In my last post, I shared some highlights from an all-day seminar (through the Latow Photography Guild) with world and humanitarian photographer David duChemin, on the topic of voice. Today, I’ll share with you what he had to say about story.
One of the workshops I offer (along with Sally Drew) is Once Upon a Time: Photographs have Stories to Tell. I truly believe that our photographs are one step ahead of our conscious minds. They hold clues to what we’re thinking and feeling, to what we truly love, to our voice.
Photographs also tell stories, using visual language rather than written language. This visual language is expressed through how we compose elements – light, lines, shapes, texture, patterns, etc. – and through symbols, metaphor, contrasts and perspective. Stories are expressed by the decisions we make about what we leave in and what we leave out.
In the seminar with duChemin, I appreciated his delineation between visual stories and visual poems.
Visual Stories – evoke meaning, hope, empathy, curiosity
These images tell a story similar to a written story. They have some or all of the elements of story – theme, setting, character, action, conflict, change, empathy, mystery.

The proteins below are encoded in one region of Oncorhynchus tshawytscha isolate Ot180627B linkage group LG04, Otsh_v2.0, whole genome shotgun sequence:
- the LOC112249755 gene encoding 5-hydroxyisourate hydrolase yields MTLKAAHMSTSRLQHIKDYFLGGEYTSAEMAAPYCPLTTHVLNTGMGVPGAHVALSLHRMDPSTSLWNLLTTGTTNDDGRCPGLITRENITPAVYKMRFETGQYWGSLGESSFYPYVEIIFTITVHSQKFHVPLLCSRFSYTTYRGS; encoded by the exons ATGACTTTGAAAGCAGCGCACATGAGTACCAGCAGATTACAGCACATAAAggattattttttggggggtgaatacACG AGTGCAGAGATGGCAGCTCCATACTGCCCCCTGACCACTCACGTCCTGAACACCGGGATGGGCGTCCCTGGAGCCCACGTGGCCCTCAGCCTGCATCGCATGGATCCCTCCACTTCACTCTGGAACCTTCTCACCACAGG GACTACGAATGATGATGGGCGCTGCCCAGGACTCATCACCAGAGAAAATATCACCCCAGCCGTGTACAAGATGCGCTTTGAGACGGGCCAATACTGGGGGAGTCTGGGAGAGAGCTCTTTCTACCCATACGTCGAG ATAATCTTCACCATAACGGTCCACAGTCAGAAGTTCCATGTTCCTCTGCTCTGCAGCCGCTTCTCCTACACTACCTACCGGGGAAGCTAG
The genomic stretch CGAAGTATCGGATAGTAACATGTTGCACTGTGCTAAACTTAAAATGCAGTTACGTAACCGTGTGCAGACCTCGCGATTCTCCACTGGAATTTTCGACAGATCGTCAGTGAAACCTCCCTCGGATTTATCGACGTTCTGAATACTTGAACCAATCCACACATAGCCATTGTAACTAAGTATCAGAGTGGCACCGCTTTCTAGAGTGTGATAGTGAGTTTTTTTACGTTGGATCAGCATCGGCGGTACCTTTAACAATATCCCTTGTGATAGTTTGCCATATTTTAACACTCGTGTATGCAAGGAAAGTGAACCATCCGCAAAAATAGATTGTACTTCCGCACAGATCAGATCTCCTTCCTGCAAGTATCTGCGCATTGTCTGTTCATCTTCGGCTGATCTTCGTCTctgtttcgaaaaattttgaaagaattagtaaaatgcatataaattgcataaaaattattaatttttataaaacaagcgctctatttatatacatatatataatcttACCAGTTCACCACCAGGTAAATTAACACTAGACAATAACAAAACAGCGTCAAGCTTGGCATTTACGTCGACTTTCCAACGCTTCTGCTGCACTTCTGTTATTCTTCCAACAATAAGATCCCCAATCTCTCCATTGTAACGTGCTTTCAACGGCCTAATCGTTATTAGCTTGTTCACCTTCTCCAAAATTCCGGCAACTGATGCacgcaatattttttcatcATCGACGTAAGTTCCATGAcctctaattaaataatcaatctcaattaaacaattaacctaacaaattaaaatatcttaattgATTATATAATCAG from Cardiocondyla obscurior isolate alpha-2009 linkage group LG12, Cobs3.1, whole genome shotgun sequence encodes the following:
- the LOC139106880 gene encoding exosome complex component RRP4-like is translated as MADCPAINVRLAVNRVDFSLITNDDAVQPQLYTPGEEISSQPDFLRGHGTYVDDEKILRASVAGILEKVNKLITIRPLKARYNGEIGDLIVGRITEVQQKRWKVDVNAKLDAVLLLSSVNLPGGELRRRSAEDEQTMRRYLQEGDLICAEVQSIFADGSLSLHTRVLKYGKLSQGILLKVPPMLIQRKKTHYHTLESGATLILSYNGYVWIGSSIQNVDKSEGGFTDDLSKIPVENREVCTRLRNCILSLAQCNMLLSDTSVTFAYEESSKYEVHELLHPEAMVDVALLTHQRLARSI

Conflict (or tension) is the heart of story, In a visual story, conflict is visualized through contrast – of ideas (light and dark, men and women, work and play, etc.). It is expressed through relationships and other differences – tonal, colour, texture, lines, light, etc.
In the image above, the strongest contrast is between the surfers going one way and the non-surfers a different way. And then, there is the group standing along the shoreline. It tells a story about this day, that there is something happening.
Visual Poems – evoke mood or emotion
These images don’t necessarily tell a story. Instead, they are evocative. This is a different way to connect that is similar to music and poetry. They go straight to the heart.
Mood and emotion can be expressed visually in many ways – through light, colour, gesture, facial expression, mystery, etc. I’ve found that abstract photography is a form of visual poetry that bypasses story and goes straight to the emotion.
In the image above, the colour blue and the swirling waters draw me in to the mood of swirling, complicated emotions.
I find that my photographs tend to be visual poems rather than stories, as I’m attempting to tap into the emotion of the moment. Sometimes, a visual poem can be a story too. How the image is perceived, as a story or a poem, depends on what the photographer is trying to communicate.
If you’re interested in learning more about visual stories, I recommend this Craft & Vision e-book – The Visual Storyteller
by Oded Wagenstein and to read David duChemin’s post, Tell Me a Story
And, do consider joining me and Sally at some time for Once Upon a Time: Photographs have Stories to Tell. We’re just finishing our second session of this workshop with a stellar group. The experience has been powerful. Sign up for my email list (above right) for bimonthly inspiration and notification of the workshop schedule.